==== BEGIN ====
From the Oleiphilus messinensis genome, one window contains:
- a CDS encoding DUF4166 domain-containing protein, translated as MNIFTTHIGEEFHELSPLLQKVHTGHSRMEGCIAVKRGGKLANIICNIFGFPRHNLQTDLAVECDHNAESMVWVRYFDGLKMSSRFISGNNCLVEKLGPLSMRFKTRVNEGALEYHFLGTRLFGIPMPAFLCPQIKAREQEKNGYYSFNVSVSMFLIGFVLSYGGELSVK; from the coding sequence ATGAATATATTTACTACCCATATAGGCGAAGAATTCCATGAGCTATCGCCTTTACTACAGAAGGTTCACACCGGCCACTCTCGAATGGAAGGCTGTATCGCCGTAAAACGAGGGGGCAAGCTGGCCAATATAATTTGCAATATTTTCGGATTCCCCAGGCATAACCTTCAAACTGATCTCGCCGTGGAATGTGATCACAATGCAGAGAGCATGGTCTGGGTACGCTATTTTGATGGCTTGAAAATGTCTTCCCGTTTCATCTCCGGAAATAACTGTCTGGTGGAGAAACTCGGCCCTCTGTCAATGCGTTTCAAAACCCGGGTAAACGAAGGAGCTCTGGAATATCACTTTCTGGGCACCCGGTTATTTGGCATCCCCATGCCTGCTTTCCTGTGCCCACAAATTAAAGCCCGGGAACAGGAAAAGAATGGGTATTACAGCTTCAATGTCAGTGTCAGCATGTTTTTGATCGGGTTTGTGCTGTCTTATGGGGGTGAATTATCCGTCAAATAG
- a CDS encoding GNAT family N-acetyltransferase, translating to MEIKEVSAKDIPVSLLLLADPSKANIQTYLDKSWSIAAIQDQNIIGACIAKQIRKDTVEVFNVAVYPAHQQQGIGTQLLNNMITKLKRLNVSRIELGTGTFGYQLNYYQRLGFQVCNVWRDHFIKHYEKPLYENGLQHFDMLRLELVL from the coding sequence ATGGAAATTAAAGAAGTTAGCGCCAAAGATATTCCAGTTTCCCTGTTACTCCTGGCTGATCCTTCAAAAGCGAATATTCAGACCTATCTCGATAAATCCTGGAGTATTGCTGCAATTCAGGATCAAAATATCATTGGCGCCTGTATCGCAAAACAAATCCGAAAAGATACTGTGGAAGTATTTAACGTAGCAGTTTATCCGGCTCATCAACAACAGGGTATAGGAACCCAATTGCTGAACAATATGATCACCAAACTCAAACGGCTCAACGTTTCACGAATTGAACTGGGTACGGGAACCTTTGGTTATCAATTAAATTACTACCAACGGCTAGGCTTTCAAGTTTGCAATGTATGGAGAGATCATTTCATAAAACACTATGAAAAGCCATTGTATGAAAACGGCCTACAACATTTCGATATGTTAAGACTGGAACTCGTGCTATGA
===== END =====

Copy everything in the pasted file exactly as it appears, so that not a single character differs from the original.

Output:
From the Oleiphilus messinensis genome, one window contains:
- a CDS encoding DUF4166 domain-containing protein, translated as MNIFTTHIGEEFHELSPLLQKVHTGHSRMEGCIAVKRGGKLANIICNIFGFPRHNLQTDLAVECDHNAESMVWVRYFDGLKMSSRFISGNNCLVEKLGPLSMRFKTRVNEGALEYHFLGTRLFGIPMPAFLCPQIKAREQEKNGYYSFNVSVSMFLIGFVLSYGGELSVK; from the coding sequence ATGAATATATTTACTACCCATATAGGCGAAGAATTCCATGAGCTATCGCCTTTACTACAGAAGGTTCACACCGGCCACTCTCGAATGGAAGGCTGTATCGCCGTAAAACGAGGGGGCAAGCTGGCCAATATAATTTGCAATATTTTCGGATTCCCCAGGCATAACCTTCAAACTGATCTCGCCGTGGAATGTGATCACAATGCAGAGAGCATGGTCTGGGTACGCTATTTTGATGGCTTGAAAATGTCTTCCCGTTTCATCTCCGGAAATAACTGTCTGGTGGAGAAACTCGGCCCTCTGTCAATGCGTTTCAAAACCCGGGTAAACGAAGGAGCTCTGGAATATCACTTTCTGGGCACCCGGTTATTTGGCATCCCCATGCCTGCTTTCCTGTGCCCACAAATTAAAGCCCGGGAACAGGAAAAGAATGGGTATTACAGCTTCAATGTCAGTGTCAGCATGTTTTTGATCGGGTTTGTGCTGTCTTATGGGGGTGAATTATCCGTCAAATAG
- a CDS encoding GNAT family N-acetyltransferase, translating to MEIKEVSAKDIPVSLLLLADPSKANIQTYLDKSWSIAAIQDQNIIGACIAKQIRKDTVEVFNVAVYPAHQQQGIGTQLLNNMITKLKRLNVSRIELGTGTFGYQLNYYQRLGFQVCNVWRDHFIKHYEKPLYENGLQHFDMLRLELVL from the coding sequence ATGGAAATTAAAGAAGTTAGCGCCAAAGATATTCCAGTTTCCCTGTTACTCCTGGCTGATCCTTCAAAAGCGAATATTCAGACCTATCTCGATAAATCCTGGAGTATTGCTGCAATTCAGGATCAAAATATCATTGGCGCCTGTATCGCAAAACAAATCCGAAAAGATACTGTGGAAGTATTTAACGTAGCAGTTTATCCGGCTCATCAACAACAGGGTATAGGAACCCAATTGCTGAACAATATGATCACCAAACTCAAACGGCTCAACGTTTCACGAATTGAACTGGGTACGGGAACCTTTGGTTATCAATTAAATTACTACCAACGGCTAGGCTTTCAAGTTTGCAATGTATGGAGAGATCATTTCATAAAACACTATGAAAAGCCATTGTATGAAAACGGCCTACAACATTTCGATATGTTAAGACTGGAACTCGTGCTATGA